Jun 10

What’s the answer for Bay?

Terry Collins floated the idea several weeks ago, but never followed through with batting Jason Bay second in the order behind Jose Reyes.

Theoretically, Bay would get more fastballs with running threat Reyes on first. Batting second snapped David Wright out of funks before, and perhaps it would do the same for Bay.

BAY: Strike three. You see this a lot.

 

Obviously, dropping him to sixth didn’t work. He’s still chasing breaking balls away. He’s also not turning on the fastball, and his plate presence is terrible.

Bay’s problems are physical and mental, and there’s no quick fix. Afterall, this has been lingering for two years with no signs of coming out of it.

I don’t believe sending Bay to the minor leagues is the answer, because what good does beating up on those pitchers do? Assuming, of course, he does beat up on them.

Bay needs to work himself out of this by playing, so an extended benching isn’t the answer, either. Hitting second might not work, but it hasn’t been attempted.

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Jun 07

Mets doing well despite all that’s happened.

PELFREY: One of the players who haven't performed.

Believe me when I say this, but I am not taking a drink of the Kool-Aid. I never expected the Mets to contend this season and don’t expect that to change.

I still think over the next six weeks the Mets will attempt to shed payroll in the names of Carlos Beltran, Jose Reyes and Francisco Rodriguez. I don’t know what will become of David Wright, but I know they won’t, and can’t, trade him now because he’s injured.

Despite the low expectations from this team coming out of spring training, and regardless of the maddening ball they play at times – they still don’t hit with runners in scoring position and I can’t believe Reyes didn’t get that ball the other night – they are fortunate to be 28-31, an amazing three games under .500.

If they had any kind of bullpen, the Mets would be over .500 and we’d be thinking about the wild card.

Even though that’s not the case, the Mets are playing some surprising ball considering all that’s gone awry. Truth be told, when you look at all their issues, they are  lucky they aren’t ten games or more under.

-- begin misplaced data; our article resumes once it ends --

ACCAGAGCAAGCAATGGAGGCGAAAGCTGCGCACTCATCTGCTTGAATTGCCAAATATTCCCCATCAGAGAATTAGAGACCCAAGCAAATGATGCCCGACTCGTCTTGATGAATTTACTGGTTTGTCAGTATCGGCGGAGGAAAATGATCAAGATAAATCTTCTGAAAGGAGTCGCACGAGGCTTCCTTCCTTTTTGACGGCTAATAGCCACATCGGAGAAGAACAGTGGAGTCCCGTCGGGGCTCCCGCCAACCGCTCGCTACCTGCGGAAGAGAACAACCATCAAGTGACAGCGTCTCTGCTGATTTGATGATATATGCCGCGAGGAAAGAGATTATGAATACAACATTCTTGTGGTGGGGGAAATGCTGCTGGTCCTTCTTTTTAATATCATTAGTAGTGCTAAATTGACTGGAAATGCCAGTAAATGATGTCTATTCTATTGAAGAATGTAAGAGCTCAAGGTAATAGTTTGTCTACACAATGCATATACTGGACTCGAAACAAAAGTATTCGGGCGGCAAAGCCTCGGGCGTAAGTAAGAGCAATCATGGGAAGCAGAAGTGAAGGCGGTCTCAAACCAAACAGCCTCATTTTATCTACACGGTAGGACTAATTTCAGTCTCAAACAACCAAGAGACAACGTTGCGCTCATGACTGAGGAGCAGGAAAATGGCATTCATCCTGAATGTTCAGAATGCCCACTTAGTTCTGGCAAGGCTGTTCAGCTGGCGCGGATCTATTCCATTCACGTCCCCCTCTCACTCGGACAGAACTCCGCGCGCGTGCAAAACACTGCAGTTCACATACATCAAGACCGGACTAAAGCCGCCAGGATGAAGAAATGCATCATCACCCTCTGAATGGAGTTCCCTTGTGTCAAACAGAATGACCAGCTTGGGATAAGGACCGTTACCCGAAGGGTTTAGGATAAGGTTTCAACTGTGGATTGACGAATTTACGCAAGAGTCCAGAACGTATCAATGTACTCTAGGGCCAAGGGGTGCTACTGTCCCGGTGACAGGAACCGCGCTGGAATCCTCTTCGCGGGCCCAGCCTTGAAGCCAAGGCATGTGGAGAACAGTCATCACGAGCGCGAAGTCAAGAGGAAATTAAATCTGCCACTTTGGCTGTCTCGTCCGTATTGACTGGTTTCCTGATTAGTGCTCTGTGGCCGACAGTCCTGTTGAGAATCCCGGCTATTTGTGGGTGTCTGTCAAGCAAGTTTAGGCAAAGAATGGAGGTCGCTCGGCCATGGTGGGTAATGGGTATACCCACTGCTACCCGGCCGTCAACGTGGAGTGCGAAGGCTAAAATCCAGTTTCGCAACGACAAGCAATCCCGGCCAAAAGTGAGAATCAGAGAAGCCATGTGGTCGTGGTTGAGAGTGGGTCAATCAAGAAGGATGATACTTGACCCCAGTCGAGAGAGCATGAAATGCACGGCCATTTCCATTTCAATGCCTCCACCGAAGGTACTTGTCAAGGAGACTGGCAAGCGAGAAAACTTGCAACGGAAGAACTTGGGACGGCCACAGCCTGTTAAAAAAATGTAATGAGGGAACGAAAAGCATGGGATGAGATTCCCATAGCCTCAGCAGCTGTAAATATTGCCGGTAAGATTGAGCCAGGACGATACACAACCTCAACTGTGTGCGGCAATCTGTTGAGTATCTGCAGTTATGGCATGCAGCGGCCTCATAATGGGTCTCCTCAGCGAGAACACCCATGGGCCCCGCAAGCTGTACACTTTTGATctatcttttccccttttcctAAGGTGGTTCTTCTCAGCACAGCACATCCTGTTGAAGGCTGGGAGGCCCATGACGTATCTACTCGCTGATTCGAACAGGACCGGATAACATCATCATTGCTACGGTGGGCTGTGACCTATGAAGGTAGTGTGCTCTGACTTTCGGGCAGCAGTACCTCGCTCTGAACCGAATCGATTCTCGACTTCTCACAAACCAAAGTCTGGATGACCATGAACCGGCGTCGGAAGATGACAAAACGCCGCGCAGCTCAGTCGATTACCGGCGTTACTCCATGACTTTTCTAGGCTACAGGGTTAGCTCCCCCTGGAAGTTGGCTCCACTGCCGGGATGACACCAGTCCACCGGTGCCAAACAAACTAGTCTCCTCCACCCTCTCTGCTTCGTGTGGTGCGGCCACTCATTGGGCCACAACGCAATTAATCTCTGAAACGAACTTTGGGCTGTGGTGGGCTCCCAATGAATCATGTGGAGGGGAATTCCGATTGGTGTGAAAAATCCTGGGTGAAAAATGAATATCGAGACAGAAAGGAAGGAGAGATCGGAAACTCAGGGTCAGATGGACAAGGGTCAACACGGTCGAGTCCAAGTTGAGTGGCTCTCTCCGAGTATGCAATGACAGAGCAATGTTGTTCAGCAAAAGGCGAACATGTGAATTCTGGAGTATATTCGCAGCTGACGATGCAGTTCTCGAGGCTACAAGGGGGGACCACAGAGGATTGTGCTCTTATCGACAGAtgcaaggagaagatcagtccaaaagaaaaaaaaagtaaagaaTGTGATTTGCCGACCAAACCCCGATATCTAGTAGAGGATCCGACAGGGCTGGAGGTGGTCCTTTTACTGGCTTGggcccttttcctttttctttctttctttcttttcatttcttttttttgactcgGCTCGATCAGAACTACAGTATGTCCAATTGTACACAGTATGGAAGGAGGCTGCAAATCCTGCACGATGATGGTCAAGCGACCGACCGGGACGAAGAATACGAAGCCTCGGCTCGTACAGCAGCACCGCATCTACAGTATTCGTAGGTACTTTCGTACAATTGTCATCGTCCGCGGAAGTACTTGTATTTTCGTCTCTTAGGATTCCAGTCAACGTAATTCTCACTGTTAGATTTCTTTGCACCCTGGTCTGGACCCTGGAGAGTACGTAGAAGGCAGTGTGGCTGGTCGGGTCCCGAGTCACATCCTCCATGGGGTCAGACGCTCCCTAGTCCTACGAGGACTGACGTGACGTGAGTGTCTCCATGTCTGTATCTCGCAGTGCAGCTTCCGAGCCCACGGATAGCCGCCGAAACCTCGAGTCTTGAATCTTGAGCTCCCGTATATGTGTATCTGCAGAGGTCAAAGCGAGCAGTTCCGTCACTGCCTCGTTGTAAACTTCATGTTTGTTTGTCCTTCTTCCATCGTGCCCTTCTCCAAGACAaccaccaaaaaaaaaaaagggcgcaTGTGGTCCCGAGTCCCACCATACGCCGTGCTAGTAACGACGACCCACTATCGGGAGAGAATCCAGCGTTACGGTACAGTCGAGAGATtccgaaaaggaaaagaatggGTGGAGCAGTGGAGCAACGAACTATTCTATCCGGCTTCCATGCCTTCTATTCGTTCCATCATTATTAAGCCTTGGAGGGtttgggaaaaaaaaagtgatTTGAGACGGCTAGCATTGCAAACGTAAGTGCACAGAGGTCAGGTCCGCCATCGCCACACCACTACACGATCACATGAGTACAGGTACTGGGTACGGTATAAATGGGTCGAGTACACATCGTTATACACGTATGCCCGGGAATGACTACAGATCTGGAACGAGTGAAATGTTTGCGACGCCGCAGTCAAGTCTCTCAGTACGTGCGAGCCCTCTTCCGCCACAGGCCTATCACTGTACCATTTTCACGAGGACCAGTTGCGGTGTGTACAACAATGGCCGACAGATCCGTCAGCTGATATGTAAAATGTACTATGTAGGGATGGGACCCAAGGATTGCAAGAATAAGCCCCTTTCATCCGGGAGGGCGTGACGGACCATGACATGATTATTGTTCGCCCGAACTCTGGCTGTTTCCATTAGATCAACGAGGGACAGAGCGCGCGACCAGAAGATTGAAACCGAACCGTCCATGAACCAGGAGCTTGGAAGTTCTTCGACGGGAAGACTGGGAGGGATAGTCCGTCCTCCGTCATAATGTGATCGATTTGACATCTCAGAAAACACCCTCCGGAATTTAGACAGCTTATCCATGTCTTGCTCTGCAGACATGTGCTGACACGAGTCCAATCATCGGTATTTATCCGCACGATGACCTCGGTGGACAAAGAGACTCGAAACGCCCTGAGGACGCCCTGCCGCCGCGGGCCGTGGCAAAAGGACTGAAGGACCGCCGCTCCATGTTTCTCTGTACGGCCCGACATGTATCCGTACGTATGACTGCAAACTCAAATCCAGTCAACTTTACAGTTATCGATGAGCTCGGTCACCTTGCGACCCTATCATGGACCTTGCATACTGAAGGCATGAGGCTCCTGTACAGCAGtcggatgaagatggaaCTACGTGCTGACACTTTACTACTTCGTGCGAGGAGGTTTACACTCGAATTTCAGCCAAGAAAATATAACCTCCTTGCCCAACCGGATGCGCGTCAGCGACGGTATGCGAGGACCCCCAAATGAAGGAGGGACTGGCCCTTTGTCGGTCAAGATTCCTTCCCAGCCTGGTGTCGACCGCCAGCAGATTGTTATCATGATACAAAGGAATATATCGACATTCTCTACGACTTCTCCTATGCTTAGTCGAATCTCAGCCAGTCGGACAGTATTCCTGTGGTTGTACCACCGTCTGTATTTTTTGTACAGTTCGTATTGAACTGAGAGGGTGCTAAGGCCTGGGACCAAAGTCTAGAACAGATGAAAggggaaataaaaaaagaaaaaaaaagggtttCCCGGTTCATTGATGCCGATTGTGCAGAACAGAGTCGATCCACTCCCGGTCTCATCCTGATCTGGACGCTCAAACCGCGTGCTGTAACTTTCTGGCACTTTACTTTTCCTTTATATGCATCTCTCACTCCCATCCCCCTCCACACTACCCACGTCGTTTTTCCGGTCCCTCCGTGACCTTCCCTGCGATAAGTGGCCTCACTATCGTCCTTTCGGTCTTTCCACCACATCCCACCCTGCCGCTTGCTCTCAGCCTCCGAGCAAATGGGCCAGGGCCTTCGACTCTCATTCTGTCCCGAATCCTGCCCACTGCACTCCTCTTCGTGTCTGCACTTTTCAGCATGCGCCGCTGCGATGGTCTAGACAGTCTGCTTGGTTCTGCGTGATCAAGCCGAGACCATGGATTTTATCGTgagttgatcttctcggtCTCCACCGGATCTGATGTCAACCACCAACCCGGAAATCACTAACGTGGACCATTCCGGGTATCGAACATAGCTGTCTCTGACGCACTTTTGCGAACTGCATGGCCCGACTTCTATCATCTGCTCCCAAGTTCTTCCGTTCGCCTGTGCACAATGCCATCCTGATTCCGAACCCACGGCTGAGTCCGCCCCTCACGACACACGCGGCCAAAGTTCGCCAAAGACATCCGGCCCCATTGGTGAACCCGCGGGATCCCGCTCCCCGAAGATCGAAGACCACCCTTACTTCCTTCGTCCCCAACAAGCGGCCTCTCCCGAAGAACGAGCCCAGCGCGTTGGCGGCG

Let’s look at it:

* They haven’t have Johan Santana all season and don’t figure to get him until July, if at all. That’s an immeasurable loss.

* Their de facto ace, Mike Pelfrey, has been inconsistent. Not Oliver Perez inconsistent, but he hasn’t taken the next step expected of him after last season. There were many who thought he could evolve into a 20-game winner this year.

* Chris Young is out for the season. He was a reach anyway, but pitched well in spots before he was injured.

* R.A. Dickey, last year’s surprise, has been off, although he’s pitched better lately despite being 3-6.

* Jon Niese had high expectations, but is 4-5 after a slow start.

* The Mets’ bullpen is ranked 25th in the majors with a 4.37 ERA, and has a 10.43 ERA over its last 14 games. The Mets have been outscored 42-18 in the seventh inning and 38-26 in the eighth. They have been outscored 103-65 from the seventh inning on.

* The Mets have lost eight games when leading after the sixth inning.  The Mets have lost nine one-run games and four two-run games.

* Josh Thole has been hot lately, but overall his .234 average has been a disappointment. Defensively, he’s had his problems with passed balls and throwing out runners.

* Ike Davis has been on the disabled list since May 12, and there’s no word on his return.

* Wright is on the disabled list with a stress fracture of his lower back, but prior to that was hitting .226 with 18 RBI.

* Jason Bay was on the disabled list to start of the season, but has rebounded to hit .216 with two homers and 10 RBI. Rebounded, of course, was written with sarcasm in mind.